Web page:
Carbon and hydrogen isotope fractionation during aerobic biodegradation of quinoline and 3-methylquinoline

Carbon and hydrogen isotope fractionation during aerobic biodegradation of quinoline and... Compound-specific isotope analysis has been used extensively to investigate the biodegradation of various organic pollutants. To date, little isotope fractionation information is available for the biodegradation of quinolinic compounds. In this study, we report on the carbon and hydrogen isotope fractionation during quinoline and 3-methylquinoline aerobic microbial degradation by a Comamonas sp. strain Q10. Degradation of quinoline and 3-methylquinoline was accompanied by isotope fractionation. Large hydrogen and small carbon isotope fractionation was observed for quinoline while minor carbon and hydrogen isotope fractionation effects occurred for 3-methylquinoline. Bulk carbon and hydrogen enrichment factors (ε bulk) for quinoline biodegradation were −1.2 ± 0.1 and −38 ± 1‰, respectively, while −0.7 ± 0.1 and −5 ± 1‰ for 3-methylquinoline, respectively. This reveals a potential advantage for employing quinoline as the model compound and hydrogen isotope analysis for assessing aerobic biodegradation of quinolinic compounds. The apparent kinetic isotope effects (AKIEC) values of carbon were 1.008 ± 0.0005 for quinoline and 1.0048 ± 0.0005 for 3-methylquinoline while AKIEH values of hydrogen of 1.264 ± 0.011 for quinoline and 1.0356 ± 0.0103 for 3-methylquinoline were obtained. The combined evaluation of carbon and hydrogen isotope fractionation yields Λ values (Λ = Δδ2H/Δδ13C ≈ εHbulk/εCbulk) of 29 ± 2 for quinoline and 8 ± 2 for 3-methylquinoline. The results indicate that the substrate specificity may have a significant influence on the isotope fractionation for the biodegradation of quinolinic compounds. The substrate-specific isotope enrichment factors would be important for assessing the behavior and fate of quinolinic compounds in the environment. http://www.deepdyve.com/assets/images/DeepDyve-Logo-lg.png Applied Microbiology and Biotechnology Springer Journals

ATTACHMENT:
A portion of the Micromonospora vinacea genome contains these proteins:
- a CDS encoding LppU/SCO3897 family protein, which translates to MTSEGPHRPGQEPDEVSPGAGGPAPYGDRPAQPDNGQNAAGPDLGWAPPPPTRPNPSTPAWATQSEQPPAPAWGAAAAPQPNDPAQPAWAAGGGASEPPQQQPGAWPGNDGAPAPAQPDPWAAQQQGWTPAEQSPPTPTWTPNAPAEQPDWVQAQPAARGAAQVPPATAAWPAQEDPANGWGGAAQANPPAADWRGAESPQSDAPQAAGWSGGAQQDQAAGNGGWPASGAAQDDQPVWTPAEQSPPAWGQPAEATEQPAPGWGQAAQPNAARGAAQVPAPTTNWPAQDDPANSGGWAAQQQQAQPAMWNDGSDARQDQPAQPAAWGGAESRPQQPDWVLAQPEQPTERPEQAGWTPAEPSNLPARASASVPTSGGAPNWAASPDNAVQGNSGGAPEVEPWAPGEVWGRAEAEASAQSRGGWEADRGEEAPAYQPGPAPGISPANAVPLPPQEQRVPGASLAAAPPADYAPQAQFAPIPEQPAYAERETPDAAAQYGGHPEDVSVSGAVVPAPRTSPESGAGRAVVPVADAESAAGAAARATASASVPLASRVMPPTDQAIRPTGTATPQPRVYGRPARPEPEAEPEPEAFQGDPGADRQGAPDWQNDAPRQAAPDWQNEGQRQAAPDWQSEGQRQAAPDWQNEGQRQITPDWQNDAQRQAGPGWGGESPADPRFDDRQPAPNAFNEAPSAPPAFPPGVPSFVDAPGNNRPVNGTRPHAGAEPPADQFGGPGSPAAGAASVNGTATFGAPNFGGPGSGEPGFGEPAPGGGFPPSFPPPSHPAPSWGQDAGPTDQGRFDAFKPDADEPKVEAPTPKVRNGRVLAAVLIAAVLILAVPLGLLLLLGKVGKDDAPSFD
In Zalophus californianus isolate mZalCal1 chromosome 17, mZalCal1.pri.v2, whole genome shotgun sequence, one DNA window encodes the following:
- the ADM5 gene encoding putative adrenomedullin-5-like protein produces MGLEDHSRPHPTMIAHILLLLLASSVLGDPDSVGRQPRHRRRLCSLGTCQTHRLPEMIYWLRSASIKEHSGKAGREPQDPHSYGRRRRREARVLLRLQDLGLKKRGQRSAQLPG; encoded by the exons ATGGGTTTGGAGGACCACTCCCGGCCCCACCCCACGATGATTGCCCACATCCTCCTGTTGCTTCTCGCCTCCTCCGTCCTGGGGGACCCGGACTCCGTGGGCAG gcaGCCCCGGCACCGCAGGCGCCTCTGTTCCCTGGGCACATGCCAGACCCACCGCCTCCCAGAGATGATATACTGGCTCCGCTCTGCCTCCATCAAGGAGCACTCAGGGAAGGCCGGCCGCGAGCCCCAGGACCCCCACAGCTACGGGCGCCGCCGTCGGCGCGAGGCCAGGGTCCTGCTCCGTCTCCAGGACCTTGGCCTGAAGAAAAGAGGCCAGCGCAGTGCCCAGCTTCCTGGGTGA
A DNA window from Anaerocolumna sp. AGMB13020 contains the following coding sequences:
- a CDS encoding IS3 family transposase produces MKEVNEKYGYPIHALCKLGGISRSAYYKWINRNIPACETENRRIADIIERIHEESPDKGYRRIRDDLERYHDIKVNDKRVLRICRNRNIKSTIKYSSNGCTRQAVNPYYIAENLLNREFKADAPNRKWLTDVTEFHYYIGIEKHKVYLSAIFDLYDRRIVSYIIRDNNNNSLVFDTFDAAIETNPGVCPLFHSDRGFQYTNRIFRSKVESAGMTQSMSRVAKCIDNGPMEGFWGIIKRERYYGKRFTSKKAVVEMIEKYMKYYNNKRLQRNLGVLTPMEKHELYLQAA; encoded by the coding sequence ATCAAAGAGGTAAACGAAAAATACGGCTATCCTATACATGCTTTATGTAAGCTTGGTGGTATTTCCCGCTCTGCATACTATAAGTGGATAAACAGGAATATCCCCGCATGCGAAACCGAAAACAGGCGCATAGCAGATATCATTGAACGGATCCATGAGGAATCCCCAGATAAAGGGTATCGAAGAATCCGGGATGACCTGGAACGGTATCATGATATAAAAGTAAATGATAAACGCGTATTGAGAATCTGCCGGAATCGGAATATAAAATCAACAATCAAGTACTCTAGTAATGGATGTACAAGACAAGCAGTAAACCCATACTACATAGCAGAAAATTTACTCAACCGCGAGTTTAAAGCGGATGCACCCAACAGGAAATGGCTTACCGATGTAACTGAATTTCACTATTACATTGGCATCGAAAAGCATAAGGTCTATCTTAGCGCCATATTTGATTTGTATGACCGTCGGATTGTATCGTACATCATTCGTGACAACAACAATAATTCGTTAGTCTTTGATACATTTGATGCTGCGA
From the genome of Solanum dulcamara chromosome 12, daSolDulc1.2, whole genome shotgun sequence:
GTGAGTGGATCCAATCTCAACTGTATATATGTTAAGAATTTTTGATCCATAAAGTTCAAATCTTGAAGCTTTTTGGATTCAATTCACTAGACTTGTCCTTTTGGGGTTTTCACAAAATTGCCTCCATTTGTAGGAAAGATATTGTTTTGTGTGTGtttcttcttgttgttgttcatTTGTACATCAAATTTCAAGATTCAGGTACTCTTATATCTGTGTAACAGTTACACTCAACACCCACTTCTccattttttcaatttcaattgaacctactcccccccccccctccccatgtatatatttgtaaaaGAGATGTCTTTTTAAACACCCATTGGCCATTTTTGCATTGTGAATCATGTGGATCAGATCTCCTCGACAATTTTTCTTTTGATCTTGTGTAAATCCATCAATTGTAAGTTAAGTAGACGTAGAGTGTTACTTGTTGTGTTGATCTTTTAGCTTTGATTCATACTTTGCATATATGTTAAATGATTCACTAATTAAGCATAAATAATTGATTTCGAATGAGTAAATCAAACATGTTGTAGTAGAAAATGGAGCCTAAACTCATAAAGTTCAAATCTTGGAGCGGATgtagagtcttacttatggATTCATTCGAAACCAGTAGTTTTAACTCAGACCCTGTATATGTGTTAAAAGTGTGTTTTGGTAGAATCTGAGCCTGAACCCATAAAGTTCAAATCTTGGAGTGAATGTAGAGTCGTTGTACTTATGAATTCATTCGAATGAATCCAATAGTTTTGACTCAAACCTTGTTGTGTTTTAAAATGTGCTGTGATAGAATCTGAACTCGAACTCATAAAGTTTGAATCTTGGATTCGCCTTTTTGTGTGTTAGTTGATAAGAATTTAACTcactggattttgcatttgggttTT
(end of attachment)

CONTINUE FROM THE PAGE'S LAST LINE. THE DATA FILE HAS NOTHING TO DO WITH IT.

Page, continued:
Carbon and hydrogen isotope fractionation during aerobic biodegradation of quinoline and 3-methylquinoline

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Publisher
Springer Berlin Heidelberg
Copyright
Copyright © 2017 by Springer-Verlag GmbH Germany
Subject
Life Sciences; Microbiology; Microbial Genetics and Genomics; Biotechnology
ISSN
0175-7598
eISSN
1432-0614
D.O.I.
10.1007/s00253-017-8379-1
Publisher site
See Article on Publisher Site

Abstract

Compound-specific isotope analysis has been used extensively to investigate the biodegradation of various organic pollutants. To date, little isotope fractionation information is available for the biodegradation of quinolinic compounds. In this study, we report on the carbon and hydrogen isotope fractionation during quinoline and 3-methylquinoline aerobic microbial degradation by a Comamonas sp. strain Q10. Degradation of quinoline and 3-methylquinoline was accompanied by isotope fractionation. Large hydrogen and small carbon isotope fractionation was observed for quinoline while minor carbon and hydrogen isotope fractionation effects occurred for 3-methylquinoline. Bulk carbon and hydrogen enrichment factors (ε bulk) for quinoline biodegradation were −1.2 ± 0.1 and −38 ± 1‰, respectively, while −0.7 ± 0.1 and −5 ± 1‰ for 3-methylquinoline, respectively. This reveals a potential advantage for employing quinoline as the model compound and hydrogen isotope analysis for assessing aerobic biodegradation of quinolinic compounds. The apparent kinetic isotope effects (AKIEC) values of carbon were 1.008 ± 0.0005 for quinoline and 1.0048 ± 0.0005 for 3-methylquinoline while AKIEH values of hydrogen of 1.264 ± 0.011 for quinoline and 1.0356 ± 0.0103 for 3-methylquinoline were obtained. The combined evaluation of carbon and hydrogen isotope fractionation yields Λ values (Λ = Δδ2H/Δδ13C ≈ εHbulk/εCbulk) of 29 ± 2 for quinoline and 8 ± 2 for 3-methylquinoline. The results indicate that the substrate specificity may have a significant influence on the isotope fractionation for the biodegradation of quinolinic compounds. The substrate-specific isotope enrichment factors would be important for assessing the behavior and fate of quinolinic compounds in the environment.

Journal

Applied Microbiology and BiotechnologySpringer Journals

Published: Jun 16, 2017

References

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